Since eligibility for the minimum wage isn’t conditioned on income, critics complain it that while it reaches low-wage workers, it doesn’t reach low-wage workers in low-income families.  Instead, the critics maintain, it goes mostly to part-time kids.

Nope.  Most—certainly not all—low-wage workers do in fact reside in low-income households and the demographics of those in the sweep belie the part-time-kids claim.

From new analysis by the Economic Policy Institute of the President’s proposal:*

–84% of total affected workers are at least 20 years old.

–73% of the benefits of the increase go to those in the bottom half of the workforce by income level.

–47% of affected workers are full-timers, 83% work at least 20 hours per week.

–The average worker in the sweep brought home 46% of her household’s earnings in 2011 (from the White House fact sheet).

So while we’ll all the old arguments and counter arguments are being trotted out once again, I urge folks to remember: analysis of the historical record shows that increasing the minimum wage has its intended effect of raising the earnings of low-wage workers who need the raise without harming their employment prospects.  It won’t transform the labor market or rebuild the middle class, but it is a vital if small part of the connective tissue that used to bind even our lowest wage workers to the more broadly shared prosperity that has eluded them for decades.

 

*Note that EPI includes workers directly and indirectly affected by the increase, since research has found that those earnings within a dollar of the new minimum also tend to get a wage boost.  However, the reported shares are little affected if I look solely at directly affected workers.

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23 comments in reply to "Raising the Minimum Wage: The Debate Begins…Again"

  1. Nick Batzdorf says:

    I also think it should be tied to a cost of living index. $9 an hour in Los Angeles or New York is not $9 an hour in the middle of nowhere.


    • Zifnab says:

      In all fairness, cities and states are free to set a min-wage above the federal level. Not sure that the feds need to get involved at such a granular level.


  2. D. C. Sessions says:

    and if we index the wage floor, as the President proposes, we won’t have to keep revisiting it

    That depends a lot on what we index it to, as recent discussions of Social Security indexing have reminded us.

    In my more radical moments, I propose indexing the wage floor to the per-capita GDP. (And income taxes to the median wage.)


    • oli3 says:

      “In my more radical moments, I propose indexing the wage floor to the per-capita GDP.”

      Well, in MY more radical moments, I propose indexing the wage floor to the productivity index.

      I wonder which would be more…


  3. Kevin Rica says:

    Since the number of people affected by minimum wage hikes (the sweep) is so small in the first place, even a very small number of people losing their jobs might be very large in proportion to the number of beneficiaries.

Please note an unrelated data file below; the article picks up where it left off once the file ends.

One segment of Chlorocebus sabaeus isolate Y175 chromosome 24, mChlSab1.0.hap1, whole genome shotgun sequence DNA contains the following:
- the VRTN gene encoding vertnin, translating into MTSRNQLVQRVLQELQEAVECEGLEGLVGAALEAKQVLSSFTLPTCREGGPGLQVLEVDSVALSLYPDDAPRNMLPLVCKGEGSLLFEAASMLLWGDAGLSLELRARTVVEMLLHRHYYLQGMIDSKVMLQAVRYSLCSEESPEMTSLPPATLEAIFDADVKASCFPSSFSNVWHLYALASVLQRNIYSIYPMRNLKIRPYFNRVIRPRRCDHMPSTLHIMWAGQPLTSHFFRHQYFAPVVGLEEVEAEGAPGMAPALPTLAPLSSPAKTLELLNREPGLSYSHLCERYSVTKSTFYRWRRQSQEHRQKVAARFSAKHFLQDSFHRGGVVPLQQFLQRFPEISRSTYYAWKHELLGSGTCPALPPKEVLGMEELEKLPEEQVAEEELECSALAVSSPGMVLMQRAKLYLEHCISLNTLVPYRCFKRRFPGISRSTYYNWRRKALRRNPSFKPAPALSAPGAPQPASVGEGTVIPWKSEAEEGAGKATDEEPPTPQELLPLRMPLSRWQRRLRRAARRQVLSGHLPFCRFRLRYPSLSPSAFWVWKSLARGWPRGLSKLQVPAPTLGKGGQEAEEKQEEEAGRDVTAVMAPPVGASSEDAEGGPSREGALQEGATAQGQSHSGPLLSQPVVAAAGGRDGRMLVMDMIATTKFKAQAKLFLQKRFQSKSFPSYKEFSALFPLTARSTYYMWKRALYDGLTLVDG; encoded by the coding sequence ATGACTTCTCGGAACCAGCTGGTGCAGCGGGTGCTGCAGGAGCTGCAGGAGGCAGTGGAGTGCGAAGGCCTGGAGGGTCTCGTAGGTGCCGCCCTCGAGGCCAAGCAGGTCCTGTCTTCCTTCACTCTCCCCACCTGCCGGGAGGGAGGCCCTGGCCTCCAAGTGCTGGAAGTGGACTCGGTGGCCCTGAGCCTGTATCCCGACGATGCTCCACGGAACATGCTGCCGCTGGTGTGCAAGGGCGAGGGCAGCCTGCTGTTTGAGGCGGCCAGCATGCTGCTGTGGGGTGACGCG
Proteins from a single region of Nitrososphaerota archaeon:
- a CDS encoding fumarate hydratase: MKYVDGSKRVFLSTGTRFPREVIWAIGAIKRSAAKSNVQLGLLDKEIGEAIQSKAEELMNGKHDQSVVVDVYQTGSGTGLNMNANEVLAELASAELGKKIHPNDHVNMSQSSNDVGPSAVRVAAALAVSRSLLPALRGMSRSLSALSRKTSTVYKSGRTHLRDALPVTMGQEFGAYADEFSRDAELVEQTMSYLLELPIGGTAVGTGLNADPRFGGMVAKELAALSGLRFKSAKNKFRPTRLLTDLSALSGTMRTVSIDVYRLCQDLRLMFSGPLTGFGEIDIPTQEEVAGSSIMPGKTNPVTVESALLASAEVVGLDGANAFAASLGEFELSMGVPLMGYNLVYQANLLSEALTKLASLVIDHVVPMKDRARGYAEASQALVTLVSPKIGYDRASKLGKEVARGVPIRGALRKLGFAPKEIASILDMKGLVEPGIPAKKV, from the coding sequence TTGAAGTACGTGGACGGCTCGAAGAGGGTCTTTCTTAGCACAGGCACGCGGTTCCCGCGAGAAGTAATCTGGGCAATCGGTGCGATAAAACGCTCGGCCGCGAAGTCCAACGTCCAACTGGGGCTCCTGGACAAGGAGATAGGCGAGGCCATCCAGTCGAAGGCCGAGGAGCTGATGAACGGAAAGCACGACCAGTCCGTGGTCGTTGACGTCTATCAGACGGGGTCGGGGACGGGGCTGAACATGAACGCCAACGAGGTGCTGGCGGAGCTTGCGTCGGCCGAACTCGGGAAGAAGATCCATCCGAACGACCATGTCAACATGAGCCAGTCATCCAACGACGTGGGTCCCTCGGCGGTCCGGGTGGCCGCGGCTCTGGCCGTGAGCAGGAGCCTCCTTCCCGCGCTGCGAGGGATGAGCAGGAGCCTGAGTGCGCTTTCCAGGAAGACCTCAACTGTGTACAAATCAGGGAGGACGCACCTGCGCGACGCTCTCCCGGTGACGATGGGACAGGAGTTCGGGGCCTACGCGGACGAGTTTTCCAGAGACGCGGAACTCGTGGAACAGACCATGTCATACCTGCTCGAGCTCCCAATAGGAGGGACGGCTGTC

It all depends on the supply and demand elasticities of the labor market.

    But if the elasticities are as small as Jared implies, then the impact of all the new immigrants the President wants to allow would have a devastating effect on wages for poor people– without the new minimum wage law.

    But if we have the new minimum wage law, employment will not be able to respond to the increased labor force and unemployment will increase one-for-one with every new immigrant.

    So, in short, the President’s position is: “We need to raise the minimum wage to lift hard-working Americans out of poverty” and “We need to give those jobs to immigrants because Americans are too lazy to do them.”


  4. Evan Soltas says:

    Question: Do you, or does Schmitt, have the summary statistics from the graph you posted?


  5. Fred Donaldson says:

    The EITC is only for folks 25 to 64. If you are old and work, and even still not getting Soc Sec (66), you don’t get it, even if wages are your only income. If you have been working since high school and are 24, you don’t get it. What a country we have when laws are set up for credits that exclude the old workers and the young ones not in college?

    Australian minimum wage is more than $15 an hour for adults, somewhat lower for the young, and higher when you complete apprenticeships. They don’t have a big need for food stamps.

    As far as taxes are concerned, Australia is not as bad as California, and their retirement benefits are far superior to ours.

    P.S. Wikipedia lists nations’ annual minimum wage, but compares the teenage rate in Australia to the adult rate in U.S. Of course, Australia is still much higher than us at $20K, but not the real $30,000 plus there. France and many other countries aren’t bad, either, especially when you consider the low or no cost for healthcare, nursing homes, college, etc.


  6. JohnR says:

    “Claim: If the minimum wage is so great, why not make it $90 an hour instead of $9.”